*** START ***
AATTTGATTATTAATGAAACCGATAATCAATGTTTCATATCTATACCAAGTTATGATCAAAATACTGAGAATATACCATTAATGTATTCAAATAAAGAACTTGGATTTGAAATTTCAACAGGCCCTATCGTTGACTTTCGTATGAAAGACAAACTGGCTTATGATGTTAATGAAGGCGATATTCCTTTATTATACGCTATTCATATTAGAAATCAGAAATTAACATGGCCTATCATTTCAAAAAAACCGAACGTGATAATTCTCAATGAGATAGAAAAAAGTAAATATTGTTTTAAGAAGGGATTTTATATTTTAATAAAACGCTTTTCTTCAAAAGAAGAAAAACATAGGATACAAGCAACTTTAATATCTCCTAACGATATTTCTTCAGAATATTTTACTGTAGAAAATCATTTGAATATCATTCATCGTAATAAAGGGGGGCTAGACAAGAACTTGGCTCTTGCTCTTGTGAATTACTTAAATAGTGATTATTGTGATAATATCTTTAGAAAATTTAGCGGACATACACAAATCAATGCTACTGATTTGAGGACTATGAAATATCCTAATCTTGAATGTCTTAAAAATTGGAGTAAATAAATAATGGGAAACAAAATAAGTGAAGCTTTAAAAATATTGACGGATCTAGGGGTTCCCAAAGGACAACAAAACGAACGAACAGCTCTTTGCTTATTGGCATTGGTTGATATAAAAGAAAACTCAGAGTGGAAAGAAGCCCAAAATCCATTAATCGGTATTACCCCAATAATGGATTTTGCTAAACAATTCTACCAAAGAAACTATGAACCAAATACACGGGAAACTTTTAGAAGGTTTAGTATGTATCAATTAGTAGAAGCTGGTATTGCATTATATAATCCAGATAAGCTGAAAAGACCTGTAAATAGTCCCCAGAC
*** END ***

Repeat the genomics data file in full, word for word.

AATTTGATTATTAATGAAACCGATAATCAATGTTTCATATCTATACCAAGTTATGATCAAAATACTGAGAATATACCATTAATGTATTCAAATAAAGAACTTGGATTTGAAATTTCAACAGGCCCTATCGTTGACTTTCGTATGAAAGACAAACTGGCTTATGATGTTAATGAAGGCGATATTCCTTTATTATACGCTATTCATATTAGAAATCAGAAATTAACATGGCCTATCATTTCAAAAAAACCGAACGTGATAATTCTCAATGAGATAGAAAAAAGTAAATATTGTTTTAAGAAGGGATTTTATATTTTAATAAAACGCTTTTCTTCAAAAGAAGAAAAACATAGGATACAAGCAACTTTAATATCTCCTAACGATATTTCTTCAGAATATTTTACTGTAGAAAATCATTTGAATATCATTCATCGTAATAAAGGGGGGCTAGACAAGAACTTGGCTCTTGCTCTTGTGAATTACTTAAATAGTGATTATTGTGATAATATCTTTAGAAAATTTAGCGGACATACACAAATCAATGCTACTGATTTGAGGACTATGAAATATCCTAATCTTGAATGTCTTAAAAATTGGAGTAAATAAATAATGGGAAACAAAATAAGTGAAGCTTTAAAAATATTGACGGATCTAGGGGTTCCCAAAGGACAACAAAACGAACGAACAGCTCTTTGCTTATTGGCATTGGTTGATATAAAAGAAAACTCAGAGTGGAAAGAAGCCCAAAATCCATTAATCGGTATTACCCCAATAATGGATTTTGCTAAACAATTCTACCAAAGAAACTATGAACCAAATACACGGGAAACTTTTAGAAGGTTTAGTATGTATCAATTAGTAGAAGCTGGTATTGCATTATATAATCCAGATAAGCTGAAAAGACCTGTAAATAGTCCCCAGAC